Acarbose is an a-glucosidase inhibitor which reduces digestion of complex carbohydrates and slows their absorption from the gut; in high doses it may cause actual malabsorption. Acarbose reduces glycaemia after meals, and may improve overall glycaemic control. The usual dose is 50-300 mg daily. Adverse effects are mainly flatulence and diarrhoea, which lead to a high discontinuation rate. The drug may be combined with a sulphonylurea.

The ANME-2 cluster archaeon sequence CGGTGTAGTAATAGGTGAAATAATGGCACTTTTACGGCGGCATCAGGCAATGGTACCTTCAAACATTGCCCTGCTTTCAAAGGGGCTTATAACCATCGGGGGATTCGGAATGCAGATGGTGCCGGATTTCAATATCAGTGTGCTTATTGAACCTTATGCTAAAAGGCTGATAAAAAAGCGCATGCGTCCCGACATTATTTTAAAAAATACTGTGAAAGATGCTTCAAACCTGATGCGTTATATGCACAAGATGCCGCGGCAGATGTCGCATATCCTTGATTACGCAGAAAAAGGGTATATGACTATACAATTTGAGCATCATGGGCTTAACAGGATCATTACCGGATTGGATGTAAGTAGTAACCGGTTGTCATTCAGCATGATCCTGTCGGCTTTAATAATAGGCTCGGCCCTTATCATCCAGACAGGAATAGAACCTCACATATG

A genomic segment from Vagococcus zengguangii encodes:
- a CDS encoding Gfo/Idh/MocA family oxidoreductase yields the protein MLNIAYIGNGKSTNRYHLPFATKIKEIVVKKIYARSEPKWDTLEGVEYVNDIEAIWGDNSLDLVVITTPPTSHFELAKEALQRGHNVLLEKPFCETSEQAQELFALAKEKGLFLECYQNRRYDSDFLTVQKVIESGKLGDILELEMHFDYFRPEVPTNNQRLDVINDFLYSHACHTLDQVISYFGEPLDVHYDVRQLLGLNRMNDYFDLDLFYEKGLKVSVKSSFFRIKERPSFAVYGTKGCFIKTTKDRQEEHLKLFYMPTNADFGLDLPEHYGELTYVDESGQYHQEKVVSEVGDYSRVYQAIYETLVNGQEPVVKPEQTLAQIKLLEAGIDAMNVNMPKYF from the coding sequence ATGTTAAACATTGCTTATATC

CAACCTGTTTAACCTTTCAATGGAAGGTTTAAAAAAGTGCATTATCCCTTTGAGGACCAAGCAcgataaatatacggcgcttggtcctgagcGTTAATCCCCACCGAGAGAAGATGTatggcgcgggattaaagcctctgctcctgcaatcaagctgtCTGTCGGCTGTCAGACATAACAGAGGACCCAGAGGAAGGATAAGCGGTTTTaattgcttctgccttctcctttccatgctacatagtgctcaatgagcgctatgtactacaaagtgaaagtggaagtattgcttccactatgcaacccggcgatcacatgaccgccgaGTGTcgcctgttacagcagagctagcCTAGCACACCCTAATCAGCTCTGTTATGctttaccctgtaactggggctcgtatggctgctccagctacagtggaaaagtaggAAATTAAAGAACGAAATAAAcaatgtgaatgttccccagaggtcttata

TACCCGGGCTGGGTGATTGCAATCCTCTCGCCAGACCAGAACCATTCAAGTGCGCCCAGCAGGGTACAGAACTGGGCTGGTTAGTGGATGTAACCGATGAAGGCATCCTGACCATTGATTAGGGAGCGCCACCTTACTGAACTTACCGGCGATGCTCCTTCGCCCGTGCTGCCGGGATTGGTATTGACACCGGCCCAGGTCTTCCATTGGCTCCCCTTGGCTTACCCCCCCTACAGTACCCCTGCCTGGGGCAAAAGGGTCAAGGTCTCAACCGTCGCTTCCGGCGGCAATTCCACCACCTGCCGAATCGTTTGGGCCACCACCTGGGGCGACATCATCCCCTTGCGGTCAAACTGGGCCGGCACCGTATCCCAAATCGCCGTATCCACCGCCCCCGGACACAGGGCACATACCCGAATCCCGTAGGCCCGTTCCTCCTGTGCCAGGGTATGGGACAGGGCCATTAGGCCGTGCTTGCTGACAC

Dietary fibre and diabetes. The addition of gel-forming (soluble) but unabsorbable fibre (guar gum, a hydrocolloidal polysaccharide of galactose and mannose from seeds of the 'cluster bean') to the diet of diabetics reduces carbohydrate absorption and flattens the postprandial blood glucose curve. Reduced need for insulin and oral agents are reported, but adequate amounts (taken with lots of water) are unpleasant (flatulence) and patient compliance is therefore poor.
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